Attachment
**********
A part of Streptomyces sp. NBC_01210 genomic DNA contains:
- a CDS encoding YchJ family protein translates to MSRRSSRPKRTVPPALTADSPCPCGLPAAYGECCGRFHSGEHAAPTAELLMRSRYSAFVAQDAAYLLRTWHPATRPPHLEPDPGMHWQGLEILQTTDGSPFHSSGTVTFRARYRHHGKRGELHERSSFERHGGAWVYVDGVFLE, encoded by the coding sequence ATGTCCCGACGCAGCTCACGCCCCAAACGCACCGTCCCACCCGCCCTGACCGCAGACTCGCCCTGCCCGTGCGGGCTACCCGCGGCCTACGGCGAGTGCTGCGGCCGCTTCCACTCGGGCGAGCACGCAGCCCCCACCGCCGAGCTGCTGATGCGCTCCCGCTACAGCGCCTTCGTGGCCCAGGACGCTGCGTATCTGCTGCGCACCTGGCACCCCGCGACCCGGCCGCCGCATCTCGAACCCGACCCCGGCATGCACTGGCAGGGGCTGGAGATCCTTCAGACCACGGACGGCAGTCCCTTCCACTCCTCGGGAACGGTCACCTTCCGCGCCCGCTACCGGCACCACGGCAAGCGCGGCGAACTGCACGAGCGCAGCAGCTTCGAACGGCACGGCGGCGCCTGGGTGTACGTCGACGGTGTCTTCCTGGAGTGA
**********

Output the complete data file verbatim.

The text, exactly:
A part of Streptomyces sp. NBC_01210 genomic DNA contains:
- a CDS encoding YchJ family protein translates to MSRRSSRPKRTVPPALTADSPCPCGLPAAYGECCGRFHSGEHAAPTAELLMRSRYSAFVAQDAAYLLRTWHPATRPPHLEPDPGMHWQGLEILQTTDGSPFHSSGTVTFRARYRHHGKRGELHERSSFERHGGAWVYVDGVFLE, encoded by the coding sequence ATGTCCCGACGCAGCTCACGCCCCAAACGCACCGTCCCACCCGCCCTGACCGCAGACTCGCCCTGCCCGTGCGGGCTACCCGCGGCCTACGGCGAGTGCTGCGGCCGCTTCCACTCGGGCGAGCACGCAGCCCCCACCGCCGAGCTGCTGATGCGCTCCCGCTACAGCGCCTTCGTGGCCCAGGACGCTGCGTATCTGCTGCGCACCTGGCACCCCGCGACCCGGCCGCCGCATCTCGAACCCGACCCCGGCATGCACTGGCAGGGGCTGGAGATCCTTCAGACCACGGACGGCAGTCCCTTCCACTCCTCGGGAACGGTCACCTTCCGCGCCCGCTACCGGCACCACGGCAAGCGCGGCGAACTGCACGAGCGCAGCAGCTTCGAACGGCACGGCGGCGCCTGGGTGTACGTCGACGGTGTCTTCCTGGAGTGA